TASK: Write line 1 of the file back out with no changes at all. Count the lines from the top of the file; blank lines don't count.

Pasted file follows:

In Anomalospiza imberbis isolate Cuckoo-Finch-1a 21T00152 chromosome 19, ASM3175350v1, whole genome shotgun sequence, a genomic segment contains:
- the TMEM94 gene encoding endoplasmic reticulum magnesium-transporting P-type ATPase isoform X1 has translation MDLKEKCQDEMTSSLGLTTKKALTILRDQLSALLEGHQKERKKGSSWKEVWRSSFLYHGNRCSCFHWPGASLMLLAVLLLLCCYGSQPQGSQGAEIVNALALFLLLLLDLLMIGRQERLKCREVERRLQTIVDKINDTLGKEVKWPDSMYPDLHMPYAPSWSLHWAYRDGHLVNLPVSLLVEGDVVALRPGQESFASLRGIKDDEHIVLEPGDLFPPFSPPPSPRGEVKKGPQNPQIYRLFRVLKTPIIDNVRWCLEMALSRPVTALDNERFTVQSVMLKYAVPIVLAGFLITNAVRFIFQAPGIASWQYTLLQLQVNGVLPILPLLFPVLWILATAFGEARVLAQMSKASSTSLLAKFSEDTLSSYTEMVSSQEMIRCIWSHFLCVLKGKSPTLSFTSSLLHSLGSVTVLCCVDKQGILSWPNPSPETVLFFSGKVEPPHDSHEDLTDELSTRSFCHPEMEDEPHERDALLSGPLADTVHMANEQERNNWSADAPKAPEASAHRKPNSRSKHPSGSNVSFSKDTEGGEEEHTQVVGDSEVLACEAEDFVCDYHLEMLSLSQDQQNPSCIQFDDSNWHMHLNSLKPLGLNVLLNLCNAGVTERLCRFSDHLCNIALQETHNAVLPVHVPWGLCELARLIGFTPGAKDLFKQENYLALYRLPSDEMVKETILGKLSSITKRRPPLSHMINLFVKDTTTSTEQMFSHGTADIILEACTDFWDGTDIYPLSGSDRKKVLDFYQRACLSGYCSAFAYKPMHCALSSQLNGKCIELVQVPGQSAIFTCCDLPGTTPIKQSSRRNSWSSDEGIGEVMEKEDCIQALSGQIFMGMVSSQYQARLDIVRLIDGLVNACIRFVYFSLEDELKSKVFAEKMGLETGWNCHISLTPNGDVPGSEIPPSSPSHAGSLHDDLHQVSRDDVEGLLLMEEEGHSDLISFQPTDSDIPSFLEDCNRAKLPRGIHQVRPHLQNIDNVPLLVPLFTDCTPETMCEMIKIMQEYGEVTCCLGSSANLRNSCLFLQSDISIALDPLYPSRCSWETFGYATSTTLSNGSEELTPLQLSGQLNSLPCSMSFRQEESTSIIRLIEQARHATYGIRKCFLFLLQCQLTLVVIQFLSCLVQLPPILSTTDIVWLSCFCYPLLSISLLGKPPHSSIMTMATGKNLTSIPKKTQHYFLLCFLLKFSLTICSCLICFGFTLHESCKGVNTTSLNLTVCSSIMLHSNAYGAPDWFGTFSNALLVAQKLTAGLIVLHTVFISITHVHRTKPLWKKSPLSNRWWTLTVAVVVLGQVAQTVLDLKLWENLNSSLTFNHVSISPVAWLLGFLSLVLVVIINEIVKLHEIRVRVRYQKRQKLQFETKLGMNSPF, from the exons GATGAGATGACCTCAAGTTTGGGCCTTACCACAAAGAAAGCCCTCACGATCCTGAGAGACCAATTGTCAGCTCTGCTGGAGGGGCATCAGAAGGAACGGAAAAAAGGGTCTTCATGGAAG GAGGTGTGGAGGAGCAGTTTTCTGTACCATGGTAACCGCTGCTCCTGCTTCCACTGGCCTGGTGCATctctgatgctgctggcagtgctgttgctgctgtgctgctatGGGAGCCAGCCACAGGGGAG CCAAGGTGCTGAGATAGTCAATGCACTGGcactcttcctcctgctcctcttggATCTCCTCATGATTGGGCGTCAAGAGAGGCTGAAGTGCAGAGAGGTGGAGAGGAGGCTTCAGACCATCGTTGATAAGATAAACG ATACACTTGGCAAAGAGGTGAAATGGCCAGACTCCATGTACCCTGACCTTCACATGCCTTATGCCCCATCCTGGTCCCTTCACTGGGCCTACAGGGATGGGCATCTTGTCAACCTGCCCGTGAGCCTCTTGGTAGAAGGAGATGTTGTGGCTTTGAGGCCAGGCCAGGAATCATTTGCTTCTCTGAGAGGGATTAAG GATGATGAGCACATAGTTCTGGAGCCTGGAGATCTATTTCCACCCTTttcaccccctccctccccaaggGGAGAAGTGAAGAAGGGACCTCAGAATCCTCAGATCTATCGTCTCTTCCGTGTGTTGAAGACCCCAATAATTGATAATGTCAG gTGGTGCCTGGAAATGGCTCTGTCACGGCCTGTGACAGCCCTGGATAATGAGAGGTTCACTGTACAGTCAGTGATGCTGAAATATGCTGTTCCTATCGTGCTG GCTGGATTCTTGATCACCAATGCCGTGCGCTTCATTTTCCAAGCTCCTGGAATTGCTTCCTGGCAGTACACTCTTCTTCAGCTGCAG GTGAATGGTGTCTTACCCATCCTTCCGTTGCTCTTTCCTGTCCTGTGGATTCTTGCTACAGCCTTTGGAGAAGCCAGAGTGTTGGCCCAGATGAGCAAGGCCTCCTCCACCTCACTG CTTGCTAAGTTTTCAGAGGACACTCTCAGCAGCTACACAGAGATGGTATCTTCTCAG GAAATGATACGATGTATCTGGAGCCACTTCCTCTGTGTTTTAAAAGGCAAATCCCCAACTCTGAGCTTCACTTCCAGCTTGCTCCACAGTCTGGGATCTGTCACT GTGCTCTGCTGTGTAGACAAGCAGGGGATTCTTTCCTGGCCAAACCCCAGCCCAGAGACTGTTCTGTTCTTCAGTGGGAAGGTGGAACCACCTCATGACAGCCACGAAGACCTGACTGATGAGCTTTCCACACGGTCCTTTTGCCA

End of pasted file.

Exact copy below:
In Anomalospiza imberbis isolate Cuckoo-Finch-1a 21T00152 chromosome 19, ASM3175350v1, whole genome shotgun sequence, a genomic segment contains: